The tendency nowadays to wander in the wilderness is delightful to see. Thousands of tired, nerve-shaken, over-civilized people are beginning to find out that going to the mountains is going home; that wilderness is a necessity; and that mountain parks and reservations are useful not only as fountains of timber and irrigating rivers, but as fountains of life. Awakening from the stupefying effects of the vice of over-industry and the deadly apathy of luxury, they are trying as best they can to mix and enrich their own little ongoings with those of Nature, and to get rid of rust and disease. Briskly venturing and roaming, some are washing off sins and cobweb cares of the devil’s spinning in all-day storms on mountains; sauntering in rosiny pinewoods or in gentian meadows, brushing through chaparral, bending down and parting sweet, flowery sprays; tracing rivers to their sources, getting in touch with the nerves of Mother Earth; jumping from rock to rock, feeling the life of them, learning the songs of them, panting in the whole-souled exercise, and rejoicing in the deep, long-drawn breaths of pure wildness. This is fine and natural and full of promise. […]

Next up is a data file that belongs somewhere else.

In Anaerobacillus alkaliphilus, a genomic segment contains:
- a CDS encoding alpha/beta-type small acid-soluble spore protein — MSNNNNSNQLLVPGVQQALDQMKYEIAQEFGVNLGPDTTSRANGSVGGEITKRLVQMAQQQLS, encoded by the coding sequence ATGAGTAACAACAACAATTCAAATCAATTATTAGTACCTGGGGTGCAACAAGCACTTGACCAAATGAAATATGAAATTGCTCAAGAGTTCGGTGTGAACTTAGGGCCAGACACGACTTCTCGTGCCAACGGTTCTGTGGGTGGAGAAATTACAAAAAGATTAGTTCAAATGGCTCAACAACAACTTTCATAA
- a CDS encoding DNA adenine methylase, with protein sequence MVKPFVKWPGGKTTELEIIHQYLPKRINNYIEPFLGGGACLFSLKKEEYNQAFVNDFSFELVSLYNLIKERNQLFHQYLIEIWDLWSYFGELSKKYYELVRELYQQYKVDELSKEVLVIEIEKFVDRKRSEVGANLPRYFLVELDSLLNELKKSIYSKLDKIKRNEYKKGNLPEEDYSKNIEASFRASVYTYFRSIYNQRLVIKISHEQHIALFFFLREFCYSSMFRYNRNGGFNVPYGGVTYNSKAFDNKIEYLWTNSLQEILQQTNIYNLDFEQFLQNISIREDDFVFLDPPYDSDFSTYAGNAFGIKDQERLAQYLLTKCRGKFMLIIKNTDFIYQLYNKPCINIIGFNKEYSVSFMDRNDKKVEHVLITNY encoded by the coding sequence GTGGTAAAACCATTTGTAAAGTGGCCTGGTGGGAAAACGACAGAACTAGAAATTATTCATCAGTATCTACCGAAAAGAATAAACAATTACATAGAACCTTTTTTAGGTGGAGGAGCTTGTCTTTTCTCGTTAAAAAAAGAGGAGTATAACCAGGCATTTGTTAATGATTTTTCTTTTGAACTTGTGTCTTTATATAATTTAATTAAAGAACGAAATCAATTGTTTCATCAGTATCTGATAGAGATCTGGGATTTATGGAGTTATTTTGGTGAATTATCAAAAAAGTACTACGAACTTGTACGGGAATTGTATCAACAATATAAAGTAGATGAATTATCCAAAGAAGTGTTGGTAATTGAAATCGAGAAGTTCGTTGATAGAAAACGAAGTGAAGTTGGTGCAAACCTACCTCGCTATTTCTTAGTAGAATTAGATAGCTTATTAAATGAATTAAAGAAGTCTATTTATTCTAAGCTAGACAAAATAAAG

From Our National Parks. Boston: Houghton, Mifflin and Company
Mind you, this text by John Muir dates back to 1901. Going home or staying home, the question is really, what have we learned from the current situation?
You can read the entire article here. Enjoy your week. Let’s make it a productive one!